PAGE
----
Cancer Stories, Rare Cancers

Evie’s Cancer Story


Experts are still on the fence on whether Histiocytosis is a cancer or not, it is however treated as such.

Evie’s mother, Sarah Thompson, explains the difficulties of getting something extremely rare diagnosed.

006 Evie (1

Name: Evie Violet Hewitt

Age at diagnosis: 2

Diagnosis: Juvenile Xanthogranuloma (JXG) Histiocytosis

Additional info: Evie’s ocular involvement was almost unheard of, because it effected the back of her eye, not the front. 

 

 

From around six months old Evie started to get strange spots on her skin, they seemed to affect her head mostly. Although they were strange they didn’t seem to bother her and they more or less disappeared by themselves, so we didn’t think much of it. A few months before Evie’s second birthday she started drinking a lot, I was taking litre bottles of water to bed with us and moved her back into my room so I could be up with her every hour or so filling her bottle and changing her bed, concerned about diabetes I took her into hospital for tests. The tests came back clear, I was told it was habitual drinking and honestly was made to feel like I was over reacting, so with that I took the doctors word for it and struggled on with her extremely excessive drinking.

Around a month after her birthday she had a fall at home, nothing major she had a little cry but got up and carried on like normal, until later I saw her right eye was turning out, I just put it down to her being tired but it started getting worse. My dad was concerned as he works in the eye hospital, but did say it was probably a squint and they are fairly easy to correct. I took Evie to the doctors and explained about her fall, the doctor insisted I took her to A&E as it could be a bleed. I could tell the nurse at A&E thought I was over reacting so again I felt stupid, thankfully they did an urgent referral to the eye hospital a few days later.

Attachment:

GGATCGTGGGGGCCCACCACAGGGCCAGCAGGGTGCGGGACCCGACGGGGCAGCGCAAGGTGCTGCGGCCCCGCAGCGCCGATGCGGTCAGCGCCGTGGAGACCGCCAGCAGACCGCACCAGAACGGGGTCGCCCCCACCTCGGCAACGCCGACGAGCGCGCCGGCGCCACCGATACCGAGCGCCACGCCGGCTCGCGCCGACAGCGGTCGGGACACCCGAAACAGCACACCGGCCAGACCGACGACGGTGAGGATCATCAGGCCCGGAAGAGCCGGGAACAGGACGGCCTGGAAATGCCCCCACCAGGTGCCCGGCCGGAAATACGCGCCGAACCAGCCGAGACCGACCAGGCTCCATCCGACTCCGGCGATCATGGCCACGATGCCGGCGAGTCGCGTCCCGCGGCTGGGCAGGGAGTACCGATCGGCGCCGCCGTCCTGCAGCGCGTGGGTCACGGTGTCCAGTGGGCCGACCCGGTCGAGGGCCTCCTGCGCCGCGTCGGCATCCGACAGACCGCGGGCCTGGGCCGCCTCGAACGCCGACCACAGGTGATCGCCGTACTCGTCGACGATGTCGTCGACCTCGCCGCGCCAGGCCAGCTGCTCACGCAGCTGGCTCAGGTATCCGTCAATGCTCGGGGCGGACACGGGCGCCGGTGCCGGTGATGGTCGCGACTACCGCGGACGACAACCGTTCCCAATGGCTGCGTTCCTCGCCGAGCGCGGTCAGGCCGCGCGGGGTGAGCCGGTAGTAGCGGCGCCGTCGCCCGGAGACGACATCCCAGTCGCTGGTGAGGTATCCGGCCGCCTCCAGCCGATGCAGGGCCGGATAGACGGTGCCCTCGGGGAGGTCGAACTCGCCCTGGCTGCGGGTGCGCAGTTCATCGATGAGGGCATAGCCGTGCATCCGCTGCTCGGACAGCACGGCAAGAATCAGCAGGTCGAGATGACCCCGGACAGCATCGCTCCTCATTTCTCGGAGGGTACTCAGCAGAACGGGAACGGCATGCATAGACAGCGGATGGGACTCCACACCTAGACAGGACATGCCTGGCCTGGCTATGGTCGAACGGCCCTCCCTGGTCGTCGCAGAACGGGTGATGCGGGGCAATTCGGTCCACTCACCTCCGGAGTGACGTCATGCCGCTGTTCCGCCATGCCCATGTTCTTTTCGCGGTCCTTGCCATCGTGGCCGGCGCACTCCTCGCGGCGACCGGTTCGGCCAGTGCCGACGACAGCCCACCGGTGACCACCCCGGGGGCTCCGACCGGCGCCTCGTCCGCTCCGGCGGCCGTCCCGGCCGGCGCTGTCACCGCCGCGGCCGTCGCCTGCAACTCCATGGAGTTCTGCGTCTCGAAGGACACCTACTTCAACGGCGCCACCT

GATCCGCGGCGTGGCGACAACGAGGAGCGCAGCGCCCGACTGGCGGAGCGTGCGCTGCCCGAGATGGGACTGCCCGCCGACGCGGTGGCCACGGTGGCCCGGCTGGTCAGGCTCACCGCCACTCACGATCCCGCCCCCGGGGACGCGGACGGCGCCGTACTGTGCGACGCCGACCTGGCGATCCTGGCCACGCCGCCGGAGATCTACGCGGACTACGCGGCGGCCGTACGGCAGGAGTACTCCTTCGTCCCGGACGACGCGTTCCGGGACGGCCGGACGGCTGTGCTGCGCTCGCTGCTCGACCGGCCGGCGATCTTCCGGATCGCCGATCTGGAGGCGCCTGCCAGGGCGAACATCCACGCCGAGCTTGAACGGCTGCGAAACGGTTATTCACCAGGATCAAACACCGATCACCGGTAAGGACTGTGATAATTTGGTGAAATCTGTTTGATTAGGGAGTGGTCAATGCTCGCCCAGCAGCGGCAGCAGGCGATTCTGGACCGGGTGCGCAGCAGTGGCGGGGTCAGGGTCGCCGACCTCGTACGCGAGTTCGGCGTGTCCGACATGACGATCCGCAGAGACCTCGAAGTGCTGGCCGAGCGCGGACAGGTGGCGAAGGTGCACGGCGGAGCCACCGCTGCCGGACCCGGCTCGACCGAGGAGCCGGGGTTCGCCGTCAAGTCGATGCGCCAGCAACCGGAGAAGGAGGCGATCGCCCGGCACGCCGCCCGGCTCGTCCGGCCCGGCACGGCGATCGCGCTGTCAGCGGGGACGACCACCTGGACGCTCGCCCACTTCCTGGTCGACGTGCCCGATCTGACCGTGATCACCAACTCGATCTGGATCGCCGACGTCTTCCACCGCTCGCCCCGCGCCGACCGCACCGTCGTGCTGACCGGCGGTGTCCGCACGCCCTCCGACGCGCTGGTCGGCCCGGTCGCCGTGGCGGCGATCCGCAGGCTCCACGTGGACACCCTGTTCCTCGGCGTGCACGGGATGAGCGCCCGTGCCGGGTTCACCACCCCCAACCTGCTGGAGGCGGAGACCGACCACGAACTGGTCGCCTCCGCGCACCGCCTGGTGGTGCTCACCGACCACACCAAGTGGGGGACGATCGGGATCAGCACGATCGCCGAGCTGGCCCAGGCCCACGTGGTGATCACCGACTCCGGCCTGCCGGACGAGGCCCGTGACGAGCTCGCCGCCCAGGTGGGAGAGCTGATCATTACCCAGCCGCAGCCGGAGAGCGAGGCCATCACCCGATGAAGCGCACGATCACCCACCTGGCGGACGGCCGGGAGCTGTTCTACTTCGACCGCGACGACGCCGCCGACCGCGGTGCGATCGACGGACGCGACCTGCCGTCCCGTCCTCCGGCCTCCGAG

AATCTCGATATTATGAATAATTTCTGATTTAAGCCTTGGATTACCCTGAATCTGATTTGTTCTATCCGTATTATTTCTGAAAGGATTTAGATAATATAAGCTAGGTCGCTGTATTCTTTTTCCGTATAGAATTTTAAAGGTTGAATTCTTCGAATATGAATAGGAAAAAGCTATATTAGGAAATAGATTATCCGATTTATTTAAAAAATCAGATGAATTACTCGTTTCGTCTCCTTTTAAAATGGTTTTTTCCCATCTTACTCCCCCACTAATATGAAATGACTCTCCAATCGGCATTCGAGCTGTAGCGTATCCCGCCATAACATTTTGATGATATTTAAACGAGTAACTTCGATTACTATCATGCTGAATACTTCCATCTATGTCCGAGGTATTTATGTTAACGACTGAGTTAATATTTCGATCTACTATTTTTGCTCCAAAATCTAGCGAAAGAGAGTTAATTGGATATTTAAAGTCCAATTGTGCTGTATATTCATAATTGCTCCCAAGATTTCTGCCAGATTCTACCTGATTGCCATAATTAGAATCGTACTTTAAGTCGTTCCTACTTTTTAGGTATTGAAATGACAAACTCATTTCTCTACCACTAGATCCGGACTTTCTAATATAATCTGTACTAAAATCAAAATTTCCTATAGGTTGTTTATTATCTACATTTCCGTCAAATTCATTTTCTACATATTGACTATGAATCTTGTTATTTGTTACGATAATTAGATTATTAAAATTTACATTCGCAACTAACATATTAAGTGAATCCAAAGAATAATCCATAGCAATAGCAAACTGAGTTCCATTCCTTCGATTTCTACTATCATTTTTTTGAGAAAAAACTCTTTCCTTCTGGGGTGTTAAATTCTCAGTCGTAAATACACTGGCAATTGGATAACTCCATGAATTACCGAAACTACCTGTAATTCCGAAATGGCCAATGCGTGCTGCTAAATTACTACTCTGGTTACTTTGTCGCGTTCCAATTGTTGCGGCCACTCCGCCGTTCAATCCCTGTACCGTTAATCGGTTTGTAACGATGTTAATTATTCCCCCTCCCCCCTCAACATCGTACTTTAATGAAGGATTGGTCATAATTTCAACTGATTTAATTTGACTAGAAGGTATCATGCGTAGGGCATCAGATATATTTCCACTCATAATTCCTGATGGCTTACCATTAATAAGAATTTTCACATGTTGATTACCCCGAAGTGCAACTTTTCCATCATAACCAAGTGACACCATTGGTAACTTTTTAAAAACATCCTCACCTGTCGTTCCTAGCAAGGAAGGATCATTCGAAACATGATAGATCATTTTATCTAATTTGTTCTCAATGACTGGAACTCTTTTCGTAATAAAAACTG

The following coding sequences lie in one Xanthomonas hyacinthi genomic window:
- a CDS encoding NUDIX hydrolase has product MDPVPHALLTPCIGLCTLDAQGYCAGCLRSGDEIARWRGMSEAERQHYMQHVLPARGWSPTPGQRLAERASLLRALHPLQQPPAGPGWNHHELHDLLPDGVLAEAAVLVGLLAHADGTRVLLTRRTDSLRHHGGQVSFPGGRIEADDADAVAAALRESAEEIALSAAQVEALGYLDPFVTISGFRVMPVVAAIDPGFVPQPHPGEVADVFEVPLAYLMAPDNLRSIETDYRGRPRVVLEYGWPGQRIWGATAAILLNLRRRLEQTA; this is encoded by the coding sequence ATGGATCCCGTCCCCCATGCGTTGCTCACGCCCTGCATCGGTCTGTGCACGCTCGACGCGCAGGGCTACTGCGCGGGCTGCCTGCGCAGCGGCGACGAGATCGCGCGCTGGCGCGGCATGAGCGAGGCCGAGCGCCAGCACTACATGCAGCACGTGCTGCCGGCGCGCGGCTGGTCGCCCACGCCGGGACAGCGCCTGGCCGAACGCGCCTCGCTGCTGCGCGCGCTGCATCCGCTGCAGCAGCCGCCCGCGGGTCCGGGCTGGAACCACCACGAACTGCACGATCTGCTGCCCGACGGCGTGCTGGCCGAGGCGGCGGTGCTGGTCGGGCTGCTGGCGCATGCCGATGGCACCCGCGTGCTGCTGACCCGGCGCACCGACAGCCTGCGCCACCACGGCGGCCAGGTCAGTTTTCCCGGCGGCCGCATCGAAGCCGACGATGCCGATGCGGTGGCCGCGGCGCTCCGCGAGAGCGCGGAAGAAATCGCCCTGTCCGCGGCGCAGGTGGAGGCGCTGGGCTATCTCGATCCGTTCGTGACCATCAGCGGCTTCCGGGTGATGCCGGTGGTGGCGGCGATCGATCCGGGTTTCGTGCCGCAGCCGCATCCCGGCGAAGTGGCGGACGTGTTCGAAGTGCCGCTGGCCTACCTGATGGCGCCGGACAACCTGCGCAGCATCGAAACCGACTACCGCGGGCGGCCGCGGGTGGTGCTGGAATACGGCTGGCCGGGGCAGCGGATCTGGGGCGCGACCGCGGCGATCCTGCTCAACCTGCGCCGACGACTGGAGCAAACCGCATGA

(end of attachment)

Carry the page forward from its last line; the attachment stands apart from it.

I will always remember the eye hospital appointment, we went into a room and the lady did a few checks and then quite matter-of-factly said I’m sure she’s blind in her right eye. This was a shock as I was expecting her to say a squint! With that we were sent to a different room filled with doctors, by now Evie was agitated and scared, so the doctor told us to come back for an examination under anaesthetic (EUA) a few days later. Straight after this appointment, we went to see a dermatologist about her spots, who again made me feel stupid by saying, I shouldn’t be worried about them as they are a common virus called molluscum contagiosum and will go away in their own.

When we went back for the EUA, the ophthalmologist told us that she had a birth defect in her eyes but not to worry, although to be sure he wanted to send us to Oxford for a second opinion. Literally a week later we arrived in Oxford to an extremely hot and packed eye clinic, I wasn’t overly worried as the amount of times I had been made to feel like I was over reacting at other appointments. Finally, we went into see a lovely ophthalmologist, he was kind and extremely patient with Evie, after checking her eyes (she sat extremely well) he told us he believed she had retinal blastoma, now he didn’t even need to say the word cancer for me to instantly know what he was talking about! With that he was on the phone to the retinal blastoma clinic in Birmingham and booked us in for a few days later. I just felt numb, from feeling like I was over reacting, to saying cancer, I can’t even describe the feeling.